While head lice have been traditionally considered a primary school problem, they are now moving over to secondary school pupils scalps, according to new research.
The public health institute RIVM has been carrying out a volunteer project to monitor the spread of head lice and found that while 28% of primary school children in its survey had lice, 19% of secondary school pupils had them as well.
‘I think the reason is the behavour of secondary school pupils,’ RIVM lice expert Desiree Beaujan told RTL news. ‘There is a lot of hugging. And when they take selfies, youngsters’ hair touches, which can transfer the lice.’
The RIVM is now going to change its anti-lice campaigns to include teenagers. ‘Parents need to know there are lice at secondary schools because there are no nit parents there,’ she said. Dutch primary schools regularly bring in parents to check the heads of children and queen Maxima has also served as a nit mother.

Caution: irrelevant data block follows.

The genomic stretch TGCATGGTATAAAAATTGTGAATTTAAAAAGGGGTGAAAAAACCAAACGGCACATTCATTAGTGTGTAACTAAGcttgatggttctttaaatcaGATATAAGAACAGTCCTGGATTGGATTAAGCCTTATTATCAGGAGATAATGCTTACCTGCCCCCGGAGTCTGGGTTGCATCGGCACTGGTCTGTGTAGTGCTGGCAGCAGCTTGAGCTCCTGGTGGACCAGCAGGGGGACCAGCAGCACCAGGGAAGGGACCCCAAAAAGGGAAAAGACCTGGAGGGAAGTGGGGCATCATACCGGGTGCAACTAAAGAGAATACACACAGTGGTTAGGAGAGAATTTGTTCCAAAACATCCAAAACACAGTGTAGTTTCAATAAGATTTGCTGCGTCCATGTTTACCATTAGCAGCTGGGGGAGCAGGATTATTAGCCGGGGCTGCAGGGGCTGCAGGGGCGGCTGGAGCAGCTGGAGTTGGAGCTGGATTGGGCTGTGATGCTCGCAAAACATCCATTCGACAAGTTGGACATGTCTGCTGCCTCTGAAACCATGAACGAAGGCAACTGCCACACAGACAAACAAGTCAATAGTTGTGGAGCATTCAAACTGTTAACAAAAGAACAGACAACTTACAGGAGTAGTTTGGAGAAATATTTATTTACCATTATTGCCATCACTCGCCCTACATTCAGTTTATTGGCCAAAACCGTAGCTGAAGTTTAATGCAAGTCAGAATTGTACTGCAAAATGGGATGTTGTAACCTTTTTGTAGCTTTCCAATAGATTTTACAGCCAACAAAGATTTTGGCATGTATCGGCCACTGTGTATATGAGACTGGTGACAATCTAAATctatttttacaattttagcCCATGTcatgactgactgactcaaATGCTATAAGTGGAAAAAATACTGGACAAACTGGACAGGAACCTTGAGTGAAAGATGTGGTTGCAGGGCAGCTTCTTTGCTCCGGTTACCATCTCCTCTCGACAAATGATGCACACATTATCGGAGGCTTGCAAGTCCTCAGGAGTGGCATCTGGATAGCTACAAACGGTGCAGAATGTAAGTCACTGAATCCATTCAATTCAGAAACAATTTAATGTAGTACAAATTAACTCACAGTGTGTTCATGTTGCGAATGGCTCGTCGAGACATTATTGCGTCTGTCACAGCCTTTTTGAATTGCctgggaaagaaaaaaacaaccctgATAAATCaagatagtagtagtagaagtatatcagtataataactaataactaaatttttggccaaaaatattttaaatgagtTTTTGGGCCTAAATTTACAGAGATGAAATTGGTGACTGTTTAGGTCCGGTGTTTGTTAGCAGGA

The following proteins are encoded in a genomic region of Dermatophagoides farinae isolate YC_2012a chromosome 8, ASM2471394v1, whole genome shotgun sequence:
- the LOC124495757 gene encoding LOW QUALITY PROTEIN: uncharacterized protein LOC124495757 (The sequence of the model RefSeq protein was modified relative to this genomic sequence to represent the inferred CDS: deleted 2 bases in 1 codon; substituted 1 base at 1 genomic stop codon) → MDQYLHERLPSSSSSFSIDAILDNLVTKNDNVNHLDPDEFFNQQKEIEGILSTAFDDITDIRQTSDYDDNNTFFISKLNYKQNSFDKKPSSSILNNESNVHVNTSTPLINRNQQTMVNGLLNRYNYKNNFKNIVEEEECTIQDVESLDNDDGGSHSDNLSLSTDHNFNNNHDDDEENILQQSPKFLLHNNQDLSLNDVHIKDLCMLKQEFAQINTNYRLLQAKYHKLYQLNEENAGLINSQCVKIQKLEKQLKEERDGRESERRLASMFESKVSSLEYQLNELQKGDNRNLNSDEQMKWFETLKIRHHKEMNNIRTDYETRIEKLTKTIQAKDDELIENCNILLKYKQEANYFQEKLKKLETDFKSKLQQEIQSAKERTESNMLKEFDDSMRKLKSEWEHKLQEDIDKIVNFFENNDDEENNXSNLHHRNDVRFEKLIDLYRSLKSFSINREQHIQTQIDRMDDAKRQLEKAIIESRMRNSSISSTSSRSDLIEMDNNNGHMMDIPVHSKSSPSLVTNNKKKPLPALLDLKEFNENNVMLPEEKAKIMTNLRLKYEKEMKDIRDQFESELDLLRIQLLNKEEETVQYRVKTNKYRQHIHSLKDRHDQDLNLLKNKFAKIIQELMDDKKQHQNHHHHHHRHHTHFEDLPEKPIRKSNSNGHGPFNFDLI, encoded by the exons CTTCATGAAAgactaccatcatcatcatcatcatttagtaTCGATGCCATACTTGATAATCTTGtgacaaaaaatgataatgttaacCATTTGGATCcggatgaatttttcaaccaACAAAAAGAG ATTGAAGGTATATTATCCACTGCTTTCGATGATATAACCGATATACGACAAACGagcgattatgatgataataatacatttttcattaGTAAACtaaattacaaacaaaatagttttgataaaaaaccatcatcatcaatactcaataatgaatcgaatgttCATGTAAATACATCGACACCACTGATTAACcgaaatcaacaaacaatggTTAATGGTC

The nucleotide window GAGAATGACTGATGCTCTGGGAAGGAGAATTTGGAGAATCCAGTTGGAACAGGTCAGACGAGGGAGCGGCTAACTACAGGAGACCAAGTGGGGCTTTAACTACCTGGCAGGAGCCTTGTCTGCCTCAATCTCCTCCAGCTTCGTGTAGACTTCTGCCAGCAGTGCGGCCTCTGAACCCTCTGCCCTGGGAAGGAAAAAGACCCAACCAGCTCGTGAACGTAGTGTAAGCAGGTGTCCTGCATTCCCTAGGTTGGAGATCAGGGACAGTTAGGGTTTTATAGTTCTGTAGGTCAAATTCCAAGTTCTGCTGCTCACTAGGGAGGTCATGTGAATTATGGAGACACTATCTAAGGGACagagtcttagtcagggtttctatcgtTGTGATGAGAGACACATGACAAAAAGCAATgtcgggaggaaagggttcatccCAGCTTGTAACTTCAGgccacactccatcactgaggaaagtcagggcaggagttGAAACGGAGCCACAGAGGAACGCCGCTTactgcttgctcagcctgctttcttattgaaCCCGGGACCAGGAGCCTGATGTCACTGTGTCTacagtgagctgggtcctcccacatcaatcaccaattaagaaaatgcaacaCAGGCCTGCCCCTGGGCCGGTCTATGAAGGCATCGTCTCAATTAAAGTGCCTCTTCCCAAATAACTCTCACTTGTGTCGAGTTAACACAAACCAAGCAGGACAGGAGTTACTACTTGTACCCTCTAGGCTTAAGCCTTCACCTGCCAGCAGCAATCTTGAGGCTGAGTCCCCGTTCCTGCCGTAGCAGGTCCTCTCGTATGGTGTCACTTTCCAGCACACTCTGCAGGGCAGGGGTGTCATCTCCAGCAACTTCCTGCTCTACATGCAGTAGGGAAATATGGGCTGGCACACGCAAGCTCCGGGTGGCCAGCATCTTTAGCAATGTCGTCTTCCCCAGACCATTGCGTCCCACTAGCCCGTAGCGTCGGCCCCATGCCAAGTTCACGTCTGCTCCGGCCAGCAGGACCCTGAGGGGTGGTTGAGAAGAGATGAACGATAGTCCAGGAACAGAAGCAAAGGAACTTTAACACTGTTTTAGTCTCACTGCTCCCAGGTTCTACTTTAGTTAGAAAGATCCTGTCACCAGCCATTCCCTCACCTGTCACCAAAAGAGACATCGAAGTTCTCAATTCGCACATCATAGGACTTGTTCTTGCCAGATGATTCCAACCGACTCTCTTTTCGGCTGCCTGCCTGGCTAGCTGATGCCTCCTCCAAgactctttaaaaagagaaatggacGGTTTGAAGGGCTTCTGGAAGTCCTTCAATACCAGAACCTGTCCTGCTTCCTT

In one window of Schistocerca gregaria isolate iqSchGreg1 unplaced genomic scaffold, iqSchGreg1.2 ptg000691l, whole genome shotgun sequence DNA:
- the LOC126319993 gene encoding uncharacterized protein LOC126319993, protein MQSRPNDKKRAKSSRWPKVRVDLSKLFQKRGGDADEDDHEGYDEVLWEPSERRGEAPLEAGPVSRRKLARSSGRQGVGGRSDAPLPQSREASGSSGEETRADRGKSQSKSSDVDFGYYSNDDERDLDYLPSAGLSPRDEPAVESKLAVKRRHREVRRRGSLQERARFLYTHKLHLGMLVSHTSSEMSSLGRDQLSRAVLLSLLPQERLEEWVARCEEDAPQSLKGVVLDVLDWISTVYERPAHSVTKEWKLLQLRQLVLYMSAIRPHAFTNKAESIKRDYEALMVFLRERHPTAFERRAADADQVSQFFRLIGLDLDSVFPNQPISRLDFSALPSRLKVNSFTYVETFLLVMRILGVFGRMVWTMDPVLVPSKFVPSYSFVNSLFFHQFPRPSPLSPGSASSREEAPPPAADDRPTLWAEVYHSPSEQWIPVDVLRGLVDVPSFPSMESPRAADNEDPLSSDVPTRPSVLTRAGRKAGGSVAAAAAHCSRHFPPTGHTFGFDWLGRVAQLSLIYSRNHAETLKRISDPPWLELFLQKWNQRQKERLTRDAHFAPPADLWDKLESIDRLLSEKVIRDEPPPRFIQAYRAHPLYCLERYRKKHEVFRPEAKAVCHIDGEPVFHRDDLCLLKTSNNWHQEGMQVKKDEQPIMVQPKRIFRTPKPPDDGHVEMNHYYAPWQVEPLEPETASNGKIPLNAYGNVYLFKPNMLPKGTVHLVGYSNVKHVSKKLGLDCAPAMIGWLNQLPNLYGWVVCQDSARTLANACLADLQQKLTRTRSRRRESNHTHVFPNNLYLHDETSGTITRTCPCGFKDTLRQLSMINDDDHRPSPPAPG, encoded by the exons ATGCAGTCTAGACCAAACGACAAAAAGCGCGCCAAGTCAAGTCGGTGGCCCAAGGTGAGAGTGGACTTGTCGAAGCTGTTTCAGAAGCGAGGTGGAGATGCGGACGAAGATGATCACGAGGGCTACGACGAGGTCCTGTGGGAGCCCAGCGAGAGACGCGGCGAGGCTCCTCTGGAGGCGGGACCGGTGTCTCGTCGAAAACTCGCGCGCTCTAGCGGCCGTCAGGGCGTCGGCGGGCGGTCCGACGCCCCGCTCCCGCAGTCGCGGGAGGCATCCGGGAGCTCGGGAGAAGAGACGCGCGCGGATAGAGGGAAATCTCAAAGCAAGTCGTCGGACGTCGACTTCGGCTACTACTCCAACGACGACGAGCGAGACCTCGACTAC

The RIVM survey also found that three quarters of nit infestations were on the heads of girls. This may be due to their long hair, the RIVM said.
One in 10 adults in the survey of 2,000 volunteers also had head lice.
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